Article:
Re: Dear Advertising Scum. STFU, GTFO, FOAD, & HAND.
The A3 goes between London and my beloved Portsmouth actually!
I love Pompey, its my favourite of all the run down inner cities!
Randall Rothenberg, president and CEO of industry group the Interactive Advertising Bureau (IAB), thinks the Mozilla Foundation's policy on third-party cookies is way out of line, and he's taken to the web with a 4,000-word screed essay to make his case. It was in February that Mozilla first said that a future version of its …
The A3 goes between London and my beloved Portsmouth actually!
I love Pompey, its my favourite of all the run down inner cities!
Oh and P.S.
I prefer Party Rings to Third Party Cookies so eff you adverscum!
There should only be one big naval base on the south coast beginning with 'P' - I bloody knew it went to Portsmouth, dunno why I wrote Plymouth :/
Cut out all the euphemisms, will you. What do you REALLY think?
I think its done deliberately to confuse American tourists - a bit like how you can get a train from Norwich to both Liverpool Street station and Liverpool Lime Street!
Its quite clever when you think about it - all those unnecessary train journeys by foreigners add quite a bit to our economy once you add them all up! British inventiveness at its best!
And I thought "go fuck yourself with something hard and sandpapery then do the human race an IQ-raising favour and jump off a billboard and die" was taking it too far!
Wrote :- "I don't watch advertisements on tv, because as soon as they begin, I hit MUTE & leave the room."
Totally agree, except this bit. I record it and skip the adverts altogether. "
OK to record films, but not always practicable otherwise. Things like sports coverage I want to see in real time. I mute the adverts and read a book that I keep to hand. It is suprising how much reading you get through / lifetime the adverts would have wasted.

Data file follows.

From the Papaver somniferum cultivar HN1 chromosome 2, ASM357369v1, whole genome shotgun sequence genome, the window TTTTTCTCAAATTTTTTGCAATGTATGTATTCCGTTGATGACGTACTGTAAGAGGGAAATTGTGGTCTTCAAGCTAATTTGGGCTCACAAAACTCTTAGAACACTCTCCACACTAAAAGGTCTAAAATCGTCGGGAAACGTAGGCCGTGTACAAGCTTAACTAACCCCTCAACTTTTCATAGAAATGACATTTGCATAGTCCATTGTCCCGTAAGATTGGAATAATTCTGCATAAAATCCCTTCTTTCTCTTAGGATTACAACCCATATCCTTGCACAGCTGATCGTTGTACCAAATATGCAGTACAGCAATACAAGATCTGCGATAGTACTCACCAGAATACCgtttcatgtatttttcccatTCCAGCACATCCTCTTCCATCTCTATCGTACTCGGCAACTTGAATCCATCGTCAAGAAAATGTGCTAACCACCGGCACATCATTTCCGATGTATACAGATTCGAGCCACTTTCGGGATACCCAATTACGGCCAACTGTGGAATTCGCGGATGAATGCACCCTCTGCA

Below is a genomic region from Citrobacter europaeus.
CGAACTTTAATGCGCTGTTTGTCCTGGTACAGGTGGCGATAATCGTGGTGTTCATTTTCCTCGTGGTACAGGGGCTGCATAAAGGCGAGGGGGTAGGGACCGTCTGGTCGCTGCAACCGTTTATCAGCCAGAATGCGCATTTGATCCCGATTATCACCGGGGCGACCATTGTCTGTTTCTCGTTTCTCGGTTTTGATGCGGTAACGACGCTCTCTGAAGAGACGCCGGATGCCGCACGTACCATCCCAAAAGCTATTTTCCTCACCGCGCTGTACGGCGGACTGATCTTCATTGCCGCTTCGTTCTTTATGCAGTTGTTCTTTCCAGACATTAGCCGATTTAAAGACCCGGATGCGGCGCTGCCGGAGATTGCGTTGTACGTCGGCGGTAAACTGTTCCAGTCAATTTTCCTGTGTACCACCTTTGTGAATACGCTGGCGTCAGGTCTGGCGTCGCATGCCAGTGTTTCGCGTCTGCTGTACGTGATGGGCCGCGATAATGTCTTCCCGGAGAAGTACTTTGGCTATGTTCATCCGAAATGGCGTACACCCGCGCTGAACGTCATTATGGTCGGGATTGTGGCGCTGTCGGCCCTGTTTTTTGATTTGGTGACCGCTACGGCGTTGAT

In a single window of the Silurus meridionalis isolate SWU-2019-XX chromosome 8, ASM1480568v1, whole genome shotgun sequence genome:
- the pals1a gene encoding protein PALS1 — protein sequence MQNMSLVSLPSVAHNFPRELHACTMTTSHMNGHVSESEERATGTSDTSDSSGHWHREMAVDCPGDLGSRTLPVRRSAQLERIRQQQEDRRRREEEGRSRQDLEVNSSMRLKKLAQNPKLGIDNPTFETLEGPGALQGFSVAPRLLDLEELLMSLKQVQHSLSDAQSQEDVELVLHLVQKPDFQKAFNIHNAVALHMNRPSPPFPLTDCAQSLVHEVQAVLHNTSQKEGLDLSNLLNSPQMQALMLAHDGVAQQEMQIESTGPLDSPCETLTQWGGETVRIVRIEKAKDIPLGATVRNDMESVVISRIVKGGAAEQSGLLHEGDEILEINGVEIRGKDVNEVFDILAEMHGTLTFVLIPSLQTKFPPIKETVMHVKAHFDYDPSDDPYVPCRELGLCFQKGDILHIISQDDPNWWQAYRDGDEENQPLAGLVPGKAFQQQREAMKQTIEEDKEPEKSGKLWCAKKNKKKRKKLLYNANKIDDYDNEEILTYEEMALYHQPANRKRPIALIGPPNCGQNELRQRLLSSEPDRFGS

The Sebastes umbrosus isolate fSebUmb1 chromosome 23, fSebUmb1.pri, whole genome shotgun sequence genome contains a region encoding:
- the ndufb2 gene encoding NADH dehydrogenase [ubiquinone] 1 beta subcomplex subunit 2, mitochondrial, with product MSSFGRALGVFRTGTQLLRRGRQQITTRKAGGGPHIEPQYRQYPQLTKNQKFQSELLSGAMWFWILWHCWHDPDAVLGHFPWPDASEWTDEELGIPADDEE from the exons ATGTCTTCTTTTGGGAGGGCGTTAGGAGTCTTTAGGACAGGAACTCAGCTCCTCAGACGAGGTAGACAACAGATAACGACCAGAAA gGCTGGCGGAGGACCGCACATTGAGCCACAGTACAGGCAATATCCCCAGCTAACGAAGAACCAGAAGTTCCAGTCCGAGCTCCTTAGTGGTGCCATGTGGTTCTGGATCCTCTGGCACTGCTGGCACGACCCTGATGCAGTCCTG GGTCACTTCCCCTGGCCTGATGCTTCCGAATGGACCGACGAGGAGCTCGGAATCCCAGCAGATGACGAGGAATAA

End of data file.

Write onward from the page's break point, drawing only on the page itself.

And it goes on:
..without 3rd party cookies, they won't be able to custom-tailor our advertising experiences to our needs. Instead they'll be reduced to icky general ads for Viagra, diploma mills and money making 'opportunities.'
Would you ENJOY that?!
The Internet Advertising industry brought in on themselves. While there are sites I accept advertising from, I will *not* allow J Random Site to beam possible malware-infested advertising at me. But the industry has rejected any sort of attempt at minimising the impact of their rogue elements. Result? *Everyone* in the industry gets the finger.
Controls should of course be accessible to selectively turn on the more advanced features needed to gain access to some sites.
"[Third-party cookies] have been part of the way Internet advertising has been delivered, measured, analyzed, optimized, and compensated for more than 15 years," he railed. "Were they to be embargoed tomorrow, billions of dollars in Internet advertising and hundreds of thousands of jobs dependent on it would disappear."
In the same way heroin has provided countless employment opportunities and been a part of the human ecosystem for many years. Were it to become embargoed tomorrow billions of dollars in drug manufacture and distribution and hundreds of thousands of dependent dealers would disappear.
Just because it makes money that alone doesn't make ethical, right or desirable. Three words that will never appear next to Mr Rothenberg's name unless it's under the heading "What is Mr Rothenberg not?"